Women's March

Peter Medlin

Kendall County residents marched, signs in tow, to show support for women’s rights and honor the late Supreme Court Justice Ruth Bader Ginsburg.

Before the march, the socially distant crowd leaned in to hear from Rep. Lauren Underwood. She was elected to Congress in 2018, flipping a longtime Republican seat and riding a “Blue Wave” of Democrat enthusiasm.  

March participants talked about channeling that enthusiasm not only to help elect Joe Biden but advocate for women’s reproductive rights and other causes. 

Connie Kuntz

Women's March Rockford held a sign making party at Womanspace on Saturday. It gave people the opportunity to create signs not just for themselves, but for anyone who shows up to the assembly empty-handed. 

Women March And Rally In Northern Illinois Snow

Jan 19, 2019
Sarah Jesmer

Marchers in Geneva braved snow and cold for the Fox Valley Women’s March Saturday.

Organizers estimate around 750 attendees packed into downtown Geneva for the march, undeterred by the snow, wind, and 25-degree temperatures.

Speeches and signs carried by marchers touched on topics like sexual misconduct, gun violence, abortion rights, student debt, and the government shutdown. Some attendees even stood on cardboard to keep their feet warm while they cheered and listened to speeches from politicians and activists. 

Perspective: Why I March

Jan 17, 2019
Susan Stephens / WNIJ

 

Since 2017, the Women’s March has been a crucial part of our American narrative. I have had the privilege to march in previous years.  

 

Women's March Rockford Marches On

Jan 3, 2019
Susan Stephens / WNIJ

The national Women’s March has faced accusations of anti-Semitism, and organizers in Chicago recently announced they would not march, citing logistical challenges.

Organizer Alicia Neubauer says none of those issues apply to the Rockford march, though. Canceling has never been on the table for their group.

Neubauer says they have tried since the inception of the Rockford march to include a diversity of voices.

Flickr User Brad Hagan / (CC X 2.0)

Activists are organizing a "March to the Polls 2018" as a follow up to the Women's March in January.

Women's March Chicago has announced the event for Oct. 13 to celebrate the opening of early voting in Illinois. Organizers describe it as a "critical next step in voter engagement" as women show that they are "changing outcomes at the ballot box to protect a fragile democracy."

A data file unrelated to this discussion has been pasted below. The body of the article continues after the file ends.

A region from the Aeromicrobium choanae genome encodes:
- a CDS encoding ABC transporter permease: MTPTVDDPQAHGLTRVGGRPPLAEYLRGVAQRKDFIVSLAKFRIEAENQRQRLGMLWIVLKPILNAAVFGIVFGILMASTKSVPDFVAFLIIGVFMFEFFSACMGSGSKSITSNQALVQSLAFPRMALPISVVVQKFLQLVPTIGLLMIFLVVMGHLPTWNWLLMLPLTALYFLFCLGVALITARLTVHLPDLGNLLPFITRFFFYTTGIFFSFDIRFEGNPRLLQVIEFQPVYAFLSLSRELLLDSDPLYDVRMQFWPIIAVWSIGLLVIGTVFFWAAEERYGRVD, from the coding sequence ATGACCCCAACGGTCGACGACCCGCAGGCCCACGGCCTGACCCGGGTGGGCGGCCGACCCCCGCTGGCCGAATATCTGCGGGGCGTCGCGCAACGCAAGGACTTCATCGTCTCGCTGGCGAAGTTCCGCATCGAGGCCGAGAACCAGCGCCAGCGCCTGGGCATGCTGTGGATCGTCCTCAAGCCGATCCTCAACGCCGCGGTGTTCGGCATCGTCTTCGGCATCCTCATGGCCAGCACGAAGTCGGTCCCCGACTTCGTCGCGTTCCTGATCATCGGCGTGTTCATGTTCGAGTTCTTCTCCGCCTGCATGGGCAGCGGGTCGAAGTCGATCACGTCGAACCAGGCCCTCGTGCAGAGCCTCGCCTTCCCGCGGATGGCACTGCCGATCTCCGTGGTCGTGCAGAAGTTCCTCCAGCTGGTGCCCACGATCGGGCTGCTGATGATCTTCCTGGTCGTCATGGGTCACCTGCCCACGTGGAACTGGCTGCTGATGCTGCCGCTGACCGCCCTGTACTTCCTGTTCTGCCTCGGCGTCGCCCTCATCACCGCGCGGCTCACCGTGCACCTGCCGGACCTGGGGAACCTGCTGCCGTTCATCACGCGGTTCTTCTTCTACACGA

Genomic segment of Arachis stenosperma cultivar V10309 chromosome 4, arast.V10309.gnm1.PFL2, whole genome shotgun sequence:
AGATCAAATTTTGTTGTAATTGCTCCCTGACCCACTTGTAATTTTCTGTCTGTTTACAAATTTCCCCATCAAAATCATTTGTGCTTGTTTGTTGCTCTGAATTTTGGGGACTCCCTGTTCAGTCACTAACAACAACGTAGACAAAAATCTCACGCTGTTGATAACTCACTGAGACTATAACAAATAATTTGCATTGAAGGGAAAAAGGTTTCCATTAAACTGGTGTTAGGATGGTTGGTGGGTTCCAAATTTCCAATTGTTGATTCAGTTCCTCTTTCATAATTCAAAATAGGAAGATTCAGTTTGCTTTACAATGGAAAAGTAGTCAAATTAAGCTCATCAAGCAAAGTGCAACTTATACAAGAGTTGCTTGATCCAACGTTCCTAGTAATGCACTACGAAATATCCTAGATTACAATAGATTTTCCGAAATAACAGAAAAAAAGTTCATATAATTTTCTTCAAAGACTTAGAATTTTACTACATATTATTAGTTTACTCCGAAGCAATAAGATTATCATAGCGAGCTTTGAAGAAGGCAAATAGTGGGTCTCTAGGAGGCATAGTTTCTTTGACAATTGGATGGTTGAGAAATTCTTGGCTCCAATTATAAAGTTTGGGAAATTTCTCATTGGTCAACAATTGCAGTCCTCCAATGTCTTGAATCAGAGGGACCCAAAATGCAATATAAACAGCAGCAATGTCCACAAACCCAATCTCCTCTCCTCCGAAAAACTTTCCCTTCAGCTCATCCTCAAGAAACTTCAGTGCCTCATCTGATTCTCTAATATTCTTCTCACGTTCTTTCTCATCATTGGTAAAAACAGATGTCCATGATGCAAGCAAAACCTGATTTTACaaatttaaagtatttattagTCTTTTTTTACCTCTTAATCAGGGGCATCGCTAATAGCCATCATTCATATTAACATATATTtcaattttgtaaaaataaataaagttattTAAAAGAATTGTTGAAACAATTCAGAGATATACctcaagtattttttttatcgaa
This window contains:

Rachel Otwell / NPR Illinois | 91.9 UIS

The #MeToo and #TimesUp movements, as well as the 2016 election, have sparked renewed passion for electing women to office in Illinois.

It's a cold, slushy weeknight as about 50 people pour into the community room of a Springfield grocery store on the west end of town. They're making protest signs for the second annual Women's March. Two friends sit in a corner using cutout letters and permanent marker. Business owner Katie Dobron is writing, "Vote women in."

Susan Stephens / WNIJ

This weekend, women will take to the streets in more than 300 cities worldwide. There are at least nine women’s marches scheduled in Illinois Saturday, including Chicago, Rockford, Carbondale, and a number of points in-between.

"Money" By Flickr User Pictures of Money / (CC BY 2.0)

A Democratic lawmaker pushing legislation to remove prohibitions on publicly funded abortions in Illinois hopes to call it for a vote as thousands of women converge on the capital to lobby for a "progressive agenda."

Chicago Rep. Sara Feigenholtz's measure would lift restrictions on abortions funded by Medicaid or state employee health insurance.

She says the legislation also is important because it ensures abortion remains on the books in Illinois if the 1973 U.S. Supreme Court ruling legalizing abortion is overturned.

Women from across Illinois are expected in Springfield today for a march and rally at the Statehouse.

The event is drawing a long list of Democratic officials and activists. Senate President John Cullerton and other state politicians will be joined by three gubernatorial candidates and the Rev. Jesse Jackson.

Susan Stephens / WNIJ

More than 1,000 people marched through downtown Rockford today as part of the national Women's March movement. Women, men, and children carried signs, shouted slogans, and stuck to the sidewalks in the peaceful gathering. 

Organizers say the purpose of the march was to support women's rights, as well as specific issues such as equal pay, access to health care, and uniting a diverse city like Rockford.

A lot of women were hoping to see a female president sworn in this week. Instead, hundreds of thousands are headed to Washington to protest and raise awareness of human rights and social justice issues important to them.

Keri Tate of Springfield is among those who will be going by bus to the Women's March, set for Saturday. And she'll have a message for Donald Trump and Republicans controlling congress.